Meanwhile both Apple and Amazon have grown market share, though Apple is showing signs of slowing. At the end of 2017 Amazon (across all of its subscription tiers) had 11.4% global market share, pushing that up to 12.6% by end June 2019 with 38.3 million subscribers. Apple went from 17.3% to 18% over the same period – hitting 54.7 million subscribers, but while Amazon added share every quarter, Apple peaked at 18.2% in Q1 2019 before dropping slightly back to 18% in Q2 2019. Though at the same time, Apple increased market share in its priority market – the US, going from 31% in Q4 2018 to 31.7% in Q2 2019 with 28.9 million subscribers.

Google has been another big gainer, particularly in recent quarters following the launch of YouTube Music, going from just 3% in Q4 2017 to 5.3% in Q2 2019. Google had a well-earned reputation for being an under-performer in the music subscriptions market, a company that did not appear to actually want to succeed. Now, however, Google appears to be far more committed to subscriptions, pushing both YouTube Premium and YouTube Music hard, with a total of 16.9 music subscriptions in Q2 2019, compared to just 5.9 million at the end of 2017.

With the big four all gaining market share, the simple arithmetic is that smaller players have lost it. The share accounted for by all other services fell from 32.8% end-2017 to 28.4% mid-2019. This of course does not mean that all of these services lost subscribers; indeed, most grew, just not by as much as the bigger players. Of the other services, most are large single-market players such as Tencent (31 million – China), Pandora (7.1 million – US) MelOn (5.3 million – South Korea) with Deezer now the only other global player of scale (8.5 million).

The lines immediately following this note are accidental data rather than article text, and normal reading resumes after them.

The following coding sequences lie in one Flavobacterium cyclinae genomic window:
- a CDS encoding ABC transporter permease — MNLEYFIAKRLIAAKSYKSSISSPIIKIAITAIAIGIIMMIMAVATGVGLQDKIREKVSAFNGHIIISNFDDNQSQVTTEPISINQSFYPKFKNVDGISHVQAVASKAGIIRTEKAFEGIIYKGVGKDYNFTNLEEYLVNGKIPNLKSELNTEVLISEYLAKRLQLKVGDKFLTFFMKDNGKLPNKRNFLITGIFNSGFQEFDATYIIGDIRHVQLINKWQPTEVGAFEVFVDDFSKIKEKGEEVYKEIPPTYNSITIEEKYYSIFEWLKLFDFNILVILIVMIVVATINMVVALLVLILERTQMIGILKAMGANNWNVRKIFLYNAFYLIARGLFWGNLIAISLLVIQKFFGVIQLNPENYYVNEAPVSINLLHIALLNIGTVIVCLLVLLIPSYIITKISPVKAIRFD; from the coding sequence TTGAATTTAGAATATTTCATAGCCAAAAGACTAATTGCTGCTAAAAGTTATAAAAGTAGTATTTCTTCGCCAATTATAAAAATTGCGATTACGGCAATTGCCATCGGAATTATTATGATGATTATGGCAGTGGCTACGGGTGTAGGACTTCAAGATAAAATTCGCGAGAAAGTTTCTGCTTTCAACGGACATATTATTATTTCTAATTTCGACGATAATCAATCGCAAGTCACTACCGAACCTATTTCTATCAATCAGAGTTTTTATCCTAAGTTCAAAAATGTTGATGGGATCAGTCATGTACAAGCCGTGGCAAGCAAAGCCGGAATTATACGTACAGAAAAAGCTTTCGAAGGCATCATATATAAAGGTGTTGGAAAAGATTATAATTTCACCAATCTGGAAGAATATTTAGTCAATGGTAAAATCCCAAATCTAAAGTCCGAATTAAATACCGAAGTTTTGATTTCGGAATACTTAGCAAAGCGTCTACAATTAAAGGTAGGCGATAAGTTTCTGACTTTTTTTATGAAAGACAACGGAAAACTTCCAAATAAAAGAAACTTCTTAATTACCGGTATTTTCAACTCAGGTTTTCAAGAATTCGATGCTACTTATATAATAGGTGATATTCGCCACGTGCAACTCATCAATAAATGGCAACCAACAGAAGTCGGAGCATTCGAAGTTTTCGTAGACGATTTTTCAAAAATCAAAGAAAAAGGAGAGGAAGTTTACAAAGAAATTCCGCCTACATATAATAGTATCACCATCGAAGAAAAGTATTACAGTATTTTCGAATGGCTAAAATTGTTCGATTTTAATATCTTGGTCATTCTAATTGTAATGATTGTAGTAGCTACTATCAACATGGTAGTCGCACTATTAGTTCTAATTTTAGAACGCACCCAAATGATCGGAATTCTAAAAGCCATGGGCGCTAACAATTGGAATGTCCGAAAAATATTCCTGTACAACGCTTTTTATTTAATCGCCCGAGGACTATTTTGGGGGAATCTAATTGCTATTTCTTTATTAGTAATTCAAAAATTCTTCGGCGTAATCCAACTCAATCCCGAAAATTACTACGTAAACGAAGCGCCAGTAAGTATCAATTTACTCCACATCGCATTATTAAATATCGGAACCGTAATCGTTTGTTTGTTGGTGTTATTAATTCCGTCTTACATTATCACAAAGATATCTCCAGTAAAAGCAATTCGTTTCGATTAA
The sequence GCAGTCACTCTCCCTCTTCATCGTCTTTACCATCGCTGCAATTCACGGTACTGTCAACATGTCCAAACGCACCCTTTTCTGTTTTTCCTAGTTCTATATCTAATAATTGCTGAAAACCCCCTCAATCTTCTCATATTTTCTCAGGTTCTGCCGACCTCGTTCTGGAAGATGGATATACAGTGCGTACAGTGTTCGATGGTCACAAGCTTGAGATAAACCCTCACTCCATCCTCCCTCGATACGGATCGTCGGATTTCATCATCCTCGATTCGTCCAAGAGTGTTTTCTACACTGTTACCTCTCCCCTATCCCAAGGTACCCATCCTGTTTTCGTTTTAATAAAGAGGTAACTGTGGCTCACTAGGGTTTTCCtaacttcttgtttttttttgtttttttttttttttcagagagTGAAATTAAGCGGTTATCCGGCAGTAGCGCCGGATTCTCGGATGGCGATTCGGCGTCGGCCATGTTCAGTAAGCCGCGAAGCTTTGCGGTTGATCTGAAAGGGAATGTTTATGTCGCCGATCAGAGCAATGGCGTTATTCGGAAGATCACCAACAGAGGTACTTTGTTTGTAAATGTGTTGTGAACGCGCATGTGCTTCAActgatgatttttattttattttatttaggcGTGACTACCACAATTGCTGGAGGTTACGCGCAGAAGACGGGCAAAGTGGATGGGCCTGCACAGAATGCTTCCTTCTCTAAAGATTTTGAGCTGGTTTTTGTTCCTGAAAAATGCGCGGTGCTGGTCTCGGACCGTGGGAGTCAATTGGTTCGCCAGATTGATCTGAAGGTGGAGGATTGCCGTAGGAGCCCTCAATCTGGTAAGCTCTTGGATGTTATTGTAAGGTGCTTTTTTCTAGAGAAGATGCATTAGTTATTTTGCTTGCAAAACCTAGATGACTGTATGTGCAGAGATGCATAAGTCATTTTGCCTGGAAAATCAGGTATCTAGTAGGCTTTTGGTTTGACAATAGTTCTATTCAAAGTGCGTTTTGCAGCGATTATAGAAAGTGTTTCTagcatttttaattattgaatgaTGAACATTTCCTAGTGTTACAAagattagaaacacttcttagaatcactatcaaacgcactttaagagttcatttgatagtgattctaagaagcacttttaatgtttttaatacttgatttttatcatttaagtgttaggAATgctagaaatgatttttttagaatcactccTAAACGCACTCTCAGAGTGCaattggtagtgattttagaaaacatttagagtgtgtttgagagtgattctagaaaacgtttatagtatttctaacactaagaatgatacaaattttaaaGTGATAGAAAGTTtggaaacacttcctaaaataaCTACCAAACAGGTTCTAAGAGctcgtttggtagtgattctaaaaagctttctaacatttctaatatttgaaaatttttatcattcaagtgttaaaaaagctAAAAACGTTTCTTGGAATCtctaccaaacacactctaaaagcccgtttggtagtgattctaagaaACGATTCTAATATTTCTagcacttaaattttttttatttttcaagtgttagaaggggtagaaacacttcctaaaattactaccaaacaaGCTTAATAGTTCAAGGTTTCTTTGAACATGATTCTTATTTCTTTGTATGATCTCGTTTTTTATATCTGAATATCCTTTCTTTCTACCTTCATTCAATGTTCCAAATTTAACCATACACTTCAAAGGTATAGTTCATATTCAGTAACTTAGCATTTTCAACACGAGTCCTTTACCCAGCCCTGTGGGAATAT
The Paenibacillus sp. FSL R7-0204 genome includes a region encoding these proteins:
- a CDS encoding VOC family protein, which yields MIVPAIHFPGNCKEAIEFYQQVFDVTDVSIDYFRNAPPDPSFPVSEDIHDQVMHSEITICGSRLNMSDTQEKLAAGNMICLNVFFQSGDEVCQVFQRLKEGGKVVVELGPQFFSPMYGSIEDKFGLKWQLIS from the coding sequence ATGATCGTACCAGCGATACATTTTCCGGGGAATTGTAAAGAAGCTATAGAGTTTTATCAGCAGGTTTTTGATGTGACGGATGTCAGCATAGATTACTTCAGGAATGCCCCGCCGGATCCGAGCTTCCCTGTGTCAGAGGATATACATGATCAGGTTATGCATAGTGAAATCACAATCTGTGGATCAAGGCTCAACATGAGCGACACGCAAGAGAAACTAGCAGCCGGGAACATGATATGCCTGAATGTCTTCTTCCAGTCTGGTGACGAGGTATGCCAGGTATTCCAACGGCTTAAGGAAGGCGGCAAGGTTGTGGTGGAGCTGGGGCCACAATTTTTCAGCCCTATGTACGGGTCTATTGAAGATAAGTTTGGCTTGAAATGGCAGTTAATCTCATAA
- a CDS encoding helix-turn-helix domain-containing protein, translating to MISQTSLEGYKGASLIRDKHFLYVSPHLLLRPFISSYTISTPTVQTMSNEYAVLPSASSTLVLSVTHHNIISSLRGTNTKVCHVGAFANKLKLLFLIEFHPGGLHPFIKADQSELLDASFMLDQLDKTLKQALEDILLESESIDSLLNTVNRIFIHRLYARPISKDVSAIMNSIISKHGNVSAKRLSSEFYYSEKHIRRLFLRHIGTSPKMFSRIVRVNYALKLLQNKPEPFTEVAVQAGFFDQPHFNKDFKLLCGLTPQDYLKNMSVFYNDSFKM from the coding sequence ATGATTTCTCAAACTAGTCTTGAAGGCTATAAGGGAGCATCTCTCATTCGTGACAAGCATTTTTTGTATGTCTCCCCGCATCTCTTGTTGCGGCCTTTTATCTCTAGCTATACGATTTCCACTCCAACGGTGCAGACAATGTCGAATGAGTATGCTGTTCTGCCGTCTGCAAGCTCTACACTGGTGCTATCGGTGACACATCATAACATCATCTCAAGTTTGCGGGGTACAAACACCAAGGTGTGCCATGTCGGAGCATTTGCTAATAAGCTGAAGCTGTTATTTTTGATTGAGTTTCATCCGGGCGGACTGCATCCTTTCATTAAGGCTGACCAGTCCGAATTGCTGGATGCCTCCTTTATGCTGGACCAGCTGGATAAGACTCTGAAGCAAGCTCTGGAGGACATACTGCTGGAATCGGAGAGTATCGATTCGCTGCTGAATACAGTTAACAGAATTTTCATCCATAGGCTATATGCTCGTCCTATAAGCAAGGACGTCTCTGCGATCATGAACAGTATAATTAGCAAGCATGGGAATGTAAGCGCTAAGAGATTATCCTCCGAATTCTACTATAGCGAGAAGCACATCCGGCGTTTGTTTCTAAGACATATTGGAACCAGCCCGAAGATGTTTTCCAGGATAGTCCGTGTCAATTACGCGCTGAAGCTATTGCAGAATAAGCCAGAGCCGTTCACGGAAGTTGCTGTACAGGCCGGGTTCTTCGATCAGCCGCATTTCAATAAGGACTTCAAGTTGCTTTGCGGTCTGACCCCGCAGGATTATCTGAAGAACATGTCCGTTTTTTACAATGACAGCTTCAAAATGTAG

In summary, 2019 was a year of growth and consolidation, with the global picture dominated by the big four players and Spotify retaining market share despite all three of its main competitors making up ground. 2020 is likely to be a similar year, though with a few key differences:

  • Key western markets like the US and UK will likely slow from Q4 2019 through to 2020. Meanwhile, emerging markets will pick up pace
  • This could shift market share to some regional players. For example, in Q3 Tencent’s subscriber growth accelerated at an unprecedented rate to hit 35.4 million subscribers. Tencent could be entering the hockey stick growth phase, and at just 2.6% paid penetration there is a LOT of potential growth ahead of it